Senior Consultant and transformation specialist Chris Finnegan reviews ‘Build it – The Rebel Playbook for World-Class Employee Engagement’ by Glenn Elliott and Debra Corey
I’ll let you in on a little secret. I absolutely hate reading ‘business books’. It just not something that I do; probably because it reminds me of the year I spent at university studying law, leafing through hefty tomes of information that I simply didn’t have any desire to read.
(I realised very quickly that using the TV series Ally McBeal as the main reference point for a career was a serious miscalculation, and promptly switched course to psychology).
It’s strange that I had such an aversion to such business books because I actually read quite a lot. I’ve got a bookcase at home to rival the best of them, and I’ve devoured the Harry Potter series from cover to cover. But ‘business books’… that’s another story.
So why did I read this book? Well it’s a combination Curium culture (we’re all curious and like to keep up with industry developments), and an interesting statistic that CEOs read 100 books a year. Personally, I don’t believe it. I mean, who has the time to read two books a week?! But I get the principle: read more > learn more > develop your thinking.
This combination led me to browse the bookshelves in Curium’s offices and saw me select ‘Build it – The Rebel Playbook for World-Class Employee Engagement’ for some light reading.
To cut a long story short – this book is awesome! I’m genuinely surprised at how good it is, and it’s changed my opinion of ‘business books’. Here’s the lowdown on this mindset changing book.
What is it about?
For anyone interested in employee engagement and how to develop programmes of activity to increase engagement, this is the book for you.
It describes all the key components of engagement, including wellbeing, leadership, communication, purpose, mission and values, and the parts they play in the bigger picture. It then uses case studies to demonstrate the challenges and solutions to engagement issues, which adds a practical perspective to the theory.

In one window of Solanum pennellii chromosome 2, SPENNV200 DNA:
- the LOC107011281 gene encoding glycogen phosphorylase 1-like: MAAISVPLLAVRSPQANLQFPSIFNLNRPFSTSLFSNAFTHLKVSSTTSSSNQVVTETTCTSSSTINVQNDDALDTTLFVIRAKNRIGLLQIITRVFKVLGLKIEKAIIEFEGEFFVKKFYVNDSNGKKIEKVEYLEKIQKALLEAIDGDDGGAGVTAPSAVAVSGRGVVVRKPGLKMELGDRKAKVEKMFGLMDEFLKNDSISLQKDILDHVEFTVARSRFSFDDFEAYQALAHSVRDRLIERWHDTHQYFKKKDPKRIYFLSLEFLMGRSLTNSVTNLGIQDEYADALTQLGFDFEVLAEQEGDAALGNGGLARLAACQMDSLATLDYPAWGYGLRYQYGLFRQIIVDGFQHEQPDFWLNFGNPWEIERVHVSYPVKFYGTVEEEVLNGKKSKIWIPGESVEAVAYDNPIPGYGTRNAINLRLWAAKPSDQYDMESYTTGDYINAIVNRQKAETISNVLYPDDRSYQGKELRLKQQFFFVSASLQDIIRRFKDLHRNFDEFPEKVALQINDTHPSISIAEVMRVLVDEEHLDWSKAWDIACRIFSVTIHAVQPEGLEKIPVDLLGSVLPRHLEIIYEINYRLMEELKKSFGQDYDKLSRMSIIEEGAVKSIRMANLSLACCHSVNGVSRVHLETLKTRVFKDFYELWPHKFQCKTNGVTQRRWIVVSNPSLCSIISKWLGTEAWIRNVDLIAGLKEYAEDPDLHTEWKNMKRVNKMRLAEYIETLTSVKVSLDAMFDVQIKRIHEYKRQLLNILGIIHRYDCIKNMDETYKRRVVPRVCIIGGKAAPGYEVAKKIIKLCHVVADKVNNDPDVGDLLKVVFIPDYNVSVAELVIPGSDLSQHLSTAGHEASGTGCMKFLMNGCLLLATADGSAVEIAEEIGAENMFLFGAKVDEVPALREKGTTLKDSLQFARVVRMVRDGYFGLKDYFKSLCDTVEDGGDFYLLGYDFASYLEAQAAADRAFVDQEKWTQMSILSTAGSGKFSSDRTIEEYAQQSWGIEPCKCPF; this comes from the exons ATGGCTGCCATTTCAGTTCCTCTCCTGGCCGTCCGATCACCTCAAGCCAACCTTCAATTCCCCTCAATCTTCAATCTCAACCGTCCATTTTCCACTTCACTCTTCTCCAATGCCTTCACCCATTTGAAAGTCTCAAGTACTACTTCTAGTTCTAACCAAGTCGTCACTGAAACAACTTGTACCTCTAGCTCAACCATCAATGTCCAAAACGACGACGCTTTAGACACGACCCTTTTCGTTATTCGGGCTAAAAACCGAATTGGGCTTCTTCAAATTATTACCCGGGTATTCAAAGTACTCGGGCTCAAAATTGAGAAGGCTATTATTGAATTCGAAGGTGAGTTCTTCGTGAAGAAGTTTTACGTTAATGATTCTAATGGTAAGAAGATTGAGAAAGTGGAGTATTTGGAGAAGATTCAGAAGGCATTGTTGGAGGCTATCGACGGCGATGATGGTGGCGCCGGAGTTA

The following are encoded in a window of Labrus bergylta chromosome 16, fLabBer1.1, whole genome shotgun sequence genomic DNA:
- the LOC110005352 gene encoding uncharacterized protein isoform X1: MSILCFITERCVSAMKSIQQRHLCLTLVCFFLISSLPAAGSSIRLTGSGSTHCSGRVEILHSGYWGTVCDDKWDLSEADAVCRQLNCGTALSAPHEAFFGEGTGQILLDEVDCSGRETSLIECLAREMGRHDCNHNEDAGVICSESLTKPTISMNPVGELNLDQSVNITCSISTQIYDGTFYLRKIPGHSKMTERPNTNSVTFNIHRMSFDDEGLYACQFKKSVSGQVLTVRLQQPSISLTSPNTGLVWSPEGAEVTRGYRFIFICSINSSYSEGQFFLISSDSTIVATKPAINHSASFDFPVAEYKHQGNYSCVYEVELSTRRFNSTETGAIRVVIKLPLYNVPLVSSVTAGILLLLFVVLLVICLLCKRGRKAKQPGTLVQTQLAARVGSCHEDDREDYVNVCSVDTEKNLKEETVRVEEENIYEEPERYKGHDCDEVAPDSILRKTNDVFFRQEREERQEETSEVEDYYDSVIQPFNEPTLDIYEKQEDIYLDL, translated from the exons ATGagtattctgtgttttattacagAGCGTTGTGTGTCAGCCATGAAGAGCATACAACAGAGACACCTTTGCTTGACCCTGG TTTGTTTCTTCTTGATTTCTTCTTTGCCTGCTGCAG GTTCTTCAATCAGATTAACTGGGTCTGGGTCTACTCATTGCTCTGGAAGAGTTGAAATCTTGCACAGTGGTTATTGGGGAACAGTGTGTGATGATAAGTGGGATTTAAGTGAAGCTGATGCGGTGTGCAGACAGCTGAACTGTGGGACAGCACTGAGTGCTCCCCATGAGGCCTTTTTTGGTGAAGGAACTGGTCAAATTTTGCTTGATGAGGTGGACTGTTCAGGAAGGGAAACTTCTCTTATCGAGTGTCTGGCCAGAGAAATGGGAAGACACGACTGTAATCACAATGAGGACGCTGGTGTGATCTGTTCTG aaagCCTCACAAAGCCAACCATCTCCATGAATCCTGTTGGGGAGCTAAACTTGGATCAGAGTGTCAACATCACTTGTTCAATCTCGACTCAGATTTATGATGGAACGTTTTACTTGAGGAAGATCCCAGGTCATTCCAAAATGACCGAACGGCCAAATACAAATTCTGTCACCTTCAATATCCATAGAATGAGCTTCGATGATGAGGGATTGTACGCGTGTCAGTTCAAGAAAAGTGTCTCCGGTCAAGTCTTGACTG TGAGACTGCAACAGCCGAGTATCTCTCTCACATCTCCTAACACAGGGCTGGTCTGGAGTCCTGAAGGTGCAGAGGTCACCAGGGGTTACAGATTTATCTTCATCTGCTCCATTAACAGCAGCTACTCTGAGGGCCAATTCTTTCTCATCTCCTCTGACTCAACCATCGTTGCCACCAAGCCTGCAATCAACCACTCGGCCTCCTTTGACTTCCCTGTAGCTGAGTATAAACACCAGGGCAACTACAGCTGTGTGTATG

What did I learn?
While most things described in the book aren’t ground-breaking ideas, it’s the way in which these ideas are structured into an easily digestible format that makes the book stand out. It uses the concept of ‘The Engagement Bridge’ to help develop engagement strategies.
The book asks the reader to imagine employee engagement as a bridge; the intention being to help employees move across from the ‘not engaged’ side to the ‘engaged’ side.
The objective is to make this bridge as solid and wide as possible, so that it can allow more people to move from one side to the other.
- The foundations – the three elements on either side of the bridge (pay and benefits, workspace, wellbeing) represent the foundation of engagement. If any of these are weak, the strength of the whole bridge is undermined since the foundations what sits on top of them.
- The bridge – the other elements represent beams of wood stretching from one side to the other. If you only have a small number of beams in place, only a small number of employees will be engaged, and you will leave a high number of employees on the side of disengagement. Increasing the number of beams and widening the beams will give you the best chance of achieving an engaged workforce.
Who should read it?
I think there are three key audiences for this book:
- All people managers – anyone who has an element of people management in their role should read this book to help them understand the important role they play in employee engagement. They’ll also learn some practical tips on how they can engage better with their people
- CEOs – this is a great read for any CEO who is looking to maximise the value that a workforce can deliver
- HR professionals / transformation professionals – this book provides great tips on how to link engagement to return on investment, and how to communicate the benefits to those who don’t ‘get’ it
Chris Finnegan led on change, engagement and communication during a major systems transformation at a large local authority.